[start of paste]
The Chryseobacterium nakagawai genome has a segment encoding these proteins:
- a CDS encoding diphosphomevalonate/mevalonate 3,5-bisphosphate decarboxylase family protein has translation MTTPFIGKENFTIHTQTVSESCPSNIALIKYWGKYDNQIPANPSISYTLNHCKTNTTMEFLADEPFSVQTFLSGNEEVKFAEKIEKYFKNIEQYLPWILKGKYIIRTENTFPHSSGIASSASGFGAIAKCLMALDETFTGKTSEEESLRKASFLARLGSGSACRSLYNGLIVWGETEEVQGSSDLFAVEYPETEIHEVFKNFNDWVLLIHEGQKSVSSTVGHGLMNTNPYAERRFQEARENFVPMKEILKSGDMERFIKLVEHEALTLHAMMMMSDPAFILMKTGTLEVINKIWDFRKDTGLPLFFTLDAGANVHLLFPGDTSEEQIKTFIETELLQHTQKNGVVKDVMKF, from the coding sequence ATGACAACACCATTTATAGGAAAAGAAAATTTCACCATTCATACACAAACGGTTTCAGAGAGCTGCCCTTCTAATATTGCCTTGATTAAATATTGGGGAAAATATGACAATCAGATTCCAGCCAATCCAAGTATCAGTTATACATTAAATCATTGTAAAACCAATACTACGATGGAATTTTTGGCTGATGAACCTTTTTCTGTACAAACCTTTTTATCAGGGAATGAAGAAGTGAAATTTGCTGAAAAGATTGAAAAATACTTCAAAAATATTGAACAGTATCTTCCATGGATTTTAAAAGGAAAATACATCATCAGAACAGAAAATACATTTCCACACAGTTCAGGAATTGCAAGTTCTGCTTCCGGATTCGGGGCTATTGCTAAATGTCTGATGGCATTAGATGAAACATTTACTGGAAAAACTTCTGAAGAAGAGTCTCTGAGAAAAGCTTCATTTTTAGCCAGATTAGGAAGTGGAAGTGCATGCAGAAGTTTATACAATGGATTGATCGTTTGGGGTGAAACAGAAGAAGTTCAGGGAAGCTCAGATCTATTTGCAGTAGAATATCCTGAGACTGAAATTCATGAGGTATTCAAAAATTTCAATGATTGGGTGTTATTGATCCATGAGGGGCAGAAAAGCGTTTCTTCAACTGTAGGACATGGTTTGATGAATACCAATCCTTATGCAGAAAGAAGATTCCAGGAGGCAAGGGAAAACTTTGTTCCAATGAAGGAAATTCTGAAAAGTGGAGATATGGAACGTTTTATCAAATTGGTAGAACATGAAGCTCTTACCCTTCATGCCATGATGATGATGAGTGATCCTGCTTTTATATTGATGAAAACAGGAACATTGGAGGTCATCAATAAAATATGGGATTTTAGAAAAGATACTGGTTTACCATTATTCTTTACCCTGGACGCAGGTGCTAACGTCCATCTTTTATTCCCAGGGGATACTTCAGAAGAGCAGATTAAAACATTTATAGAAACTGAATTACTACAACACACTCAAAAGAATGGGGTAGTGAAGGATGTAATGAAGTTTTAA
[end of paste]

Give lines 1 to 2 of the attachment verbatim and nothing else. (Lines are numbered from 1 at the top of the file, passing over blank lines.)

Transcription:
The Chryseobacterium nakagawai genome has a segment encoding these proteins:
- a CDS encoding diphosphomevalonate/mevalonate 3,5-bisphosphate decarboxylase family protein has translation MTTPFIGKENFTIHTQTVSESCPSNIALIKYWGKYDNQIPANPSISYTLNHCKTNTTMEFLADEPFSVQTFLSGNEEVKFAEKIEKYFKNIEQYLPWILKGKYIIRTENTFPHSSGIASSASGFGAIAKCLMALDETFTGKTSEEESLRKASFLARLGSGSACRSLYNGLIVWGETEEVQGSSDLFAVEYPETEIHEVFKNFNDWVLLIHEGQKSVSSTVGHGLMNTNPYAERRFQEARENFVPMKEILKSGDMERFIKLVEHEALTLHAMMMMSDPAFILMKTGTLEVINKIWDFRKDTGLPLFFTLDAGANVHLLFPGDTSEEQIKTFIETELLQHTQKNGVVKDVMKF, from the coding sequence ATGACAACACCATTTATAGGAAAAGAAAATTTCACCATTCATACACAAACGGTTTCAGAGAGCTGCCCTTCTAATATTGCCTTGATTAAATATTGGGGAAAATATGACAATCAGATTCCAGCCAATCCAAGTATCAGTTATACATTAAATCATTGTAAAACCAATACTACGATGGAATTTTTGGCTGATGAACCTTTTTCTGTACAAACCTTTTTATCAGGGAATGAAGAAGTGAAATTTGCTGAAAAGATTGAAAAATACTTCAAAAATATTGAACAGTATCTTCCATGGATTTTAAAAGGAAAATACATCATCAGAACAGAAAATACATTTCCACACAGTTCAGGAATTGCAAGTTCTGCTTCCGGATTCGGGGCTATTGCTAAATGTCTGATGGCATTAGATGAAACATTTACTGGAAAAACTTCTGAAGAAGAGTCTCTGAGAAAAGCTTCATTTTTAGCCAGATTAGGAAGTGGAAGTGCATGCAGAAGTTTATACAATGGATTGATCGTTTGGGGTGAAACAGAAGAAGTTCAGGGAAGCTCAGATCTATTTGCAGTAGAATATCCTGAGACTGAAATTCATGAGGTATTCAAAAATTTCAATGATTGGGTGTTATTGATCCATGAGGGGCAGAAAAGCGTTTCTTCAACTGTAGGACATGGTTTGATGAATACCAATCCTTATGCAGAAAGAAGATTCCAGGAGGCAAGGGAAAACTTTGTTCCAATGAAGGAAATTCTGAAAAGTGGAGATATGGAACGTTTTATCAAATTGGTAGAACATGAAGCTCTTACCCTTCATGCCATGATGATGATGAGTGATCCTGCTTTTATATTGATGAAAACAGGAACATTGGAGGTCATCAATAAAATATGGGATTTTAGAAAAGATACTGGTTTACCATTATTCTTTACCCTGGACGCAGGTGCTAACGTCCATCTTTTATTCCCAGGGGATACTTCAGAAGAGCAGATTAAAACATTTATAGAAACTGAATTACTACAACACACTCAAAAGAATGGGGTAGTGAAGGATGTAATGAAGTTTTAA